A War Crimes Trial

I never thought I would live in a town where a war crimes trial would be held.

Amadou Sanogo,  formerly of Sikasso, Mali, was one of the main instigators in the the 2012 Coup to oust the President Amadou Toumani Touré.

The coup inadvertently enabled Jihadists to occupy almost 50% of the country and lead to the serious security mess we have to this day.

A few weeks after the coup , the Red Berets,  an elite paratrooper group, charged with defending the President, attempted a  counter coup against Sanogo’s men. Sanogo’s troops chased down, contained, and allegedly tortured them, then they disappeared. Twenty five of the Red Beret bodies were later discovered in a mass grave, one of two such mass graves unearthed.

Of course the families are asking for justice, and have never stopped. The rest of the country couldn’t seem to care less about the crimes.  The International community and families are asking for justice, but most Malians seem to have the attitude of “Simply leave things be, let him go, it is over.”

I have been passing the big wig judges on my motorcycle for a week. I have seen the arrival of the over one hundred soldiers in support of Sanogo. They are constantly around town. Every corner has police on it these days, even deep into the communities, which is unusual. Security at hotels is high as well.

Today I was at one of my watering holes eating my rice and peanut sauce, alone, when two men in suits walked in and greeted me. I recognized one of them, as I had seen his picture on twitter associated with the war crimes trial. He sits in the second row.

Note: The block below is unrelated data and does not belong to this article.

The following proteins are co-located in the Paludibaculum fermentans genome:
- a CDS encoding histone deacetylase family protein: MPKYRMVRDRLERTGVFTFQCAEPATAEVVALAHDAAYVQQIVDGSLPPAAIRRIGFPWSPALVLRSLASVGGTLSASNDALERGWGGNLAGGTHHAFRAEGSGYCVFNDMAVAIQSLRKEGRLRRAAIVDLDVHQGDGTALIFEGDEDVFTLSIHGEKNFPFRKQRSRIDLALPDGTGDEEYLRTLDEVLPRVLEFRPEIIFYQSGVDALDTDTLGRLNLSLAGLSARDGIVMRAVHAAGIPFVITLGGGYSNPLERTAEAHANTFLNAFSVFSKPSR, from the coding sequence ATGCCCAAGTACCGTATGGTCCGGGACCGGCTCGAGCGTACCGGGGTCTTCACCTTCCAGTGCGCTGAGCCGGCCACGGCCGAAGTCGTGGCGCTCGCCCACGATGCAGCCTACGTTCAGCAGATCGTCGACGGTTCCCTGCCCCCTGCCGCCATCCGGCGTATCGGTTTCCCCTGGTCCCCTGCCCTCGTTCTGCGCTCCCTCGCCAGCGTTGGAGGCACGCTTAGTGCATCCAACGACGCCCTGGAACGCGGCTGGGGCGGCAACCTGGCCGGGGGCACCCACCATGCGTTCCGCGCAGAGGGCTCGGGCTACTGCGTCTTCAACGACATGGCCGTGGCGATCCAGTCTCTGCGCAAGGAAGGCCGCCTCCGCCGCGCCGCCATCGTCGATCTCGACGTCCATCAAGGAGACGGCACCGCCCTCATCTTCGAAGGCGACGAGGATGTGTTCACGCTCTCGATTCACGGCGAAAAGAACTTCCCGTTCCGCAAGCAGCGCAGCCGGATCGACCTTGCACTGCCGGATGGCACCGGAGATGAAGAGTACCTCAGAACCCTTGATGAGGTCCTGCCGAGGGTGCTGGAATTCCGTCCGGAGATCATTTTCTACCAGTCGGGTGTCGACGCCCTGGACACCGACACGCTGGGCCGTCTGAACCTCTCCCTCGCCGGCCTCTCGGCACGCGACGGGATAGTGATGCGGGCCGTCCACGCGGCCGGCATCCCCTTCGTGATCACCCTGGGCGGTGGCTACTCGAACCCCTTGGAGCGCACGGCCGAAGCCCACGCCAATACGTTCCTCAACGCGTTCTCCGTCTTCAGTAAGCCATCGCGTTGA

Anyway, the court was suspended on Friday, until today, Monday, December 5th. the proceedings were adjourned again today, until Wednesday.

There was heated debate this morning as witnesses are not appearing for the defense. Also, if I understand the the talk I over heard, the witnesses for the prosecution did not arrive today either. No one seems to know where they are,  or why they did not appear today.

Anyway, it seems to be turning into a Kangaroo court.

However, this is no Kangaroo crime, as if convicted Sanogo will receive the death penalty.

There have been people protesting his innocence in Sikasso. More than one hundred soldiers arrived in Sikasso  on Thursday to “show support” for Sanogo.

Anyway, if there is a guilty verdict. I will be honest, there is a huge potential keg being sat on here. Sikasso is a very small town.

These two men asked me how the dinner was today, to which I gave a favorable response. From the table beside me one suited gentleman made at least a dozen calls explaining to people what happened in the court case today, on speaker phone. I heard heard all the discussion.

This was hard on the head. Who thought I would ever be in the town of a War crimes trial over mass graves and torture? It was hard on the heart.

Who would have thought I would ever have talked with people involved in such a trial?

Who would have ever thought I would be sitting there, overhearing a summary of how things will proceed in the case under the current circumstances?

I will be honest. It makes me rather sick to my stomach. Too close for my comfort.

Way too close. I hurried home.

May truth and justice be honored.  May this town keep peace after the verdict.

 

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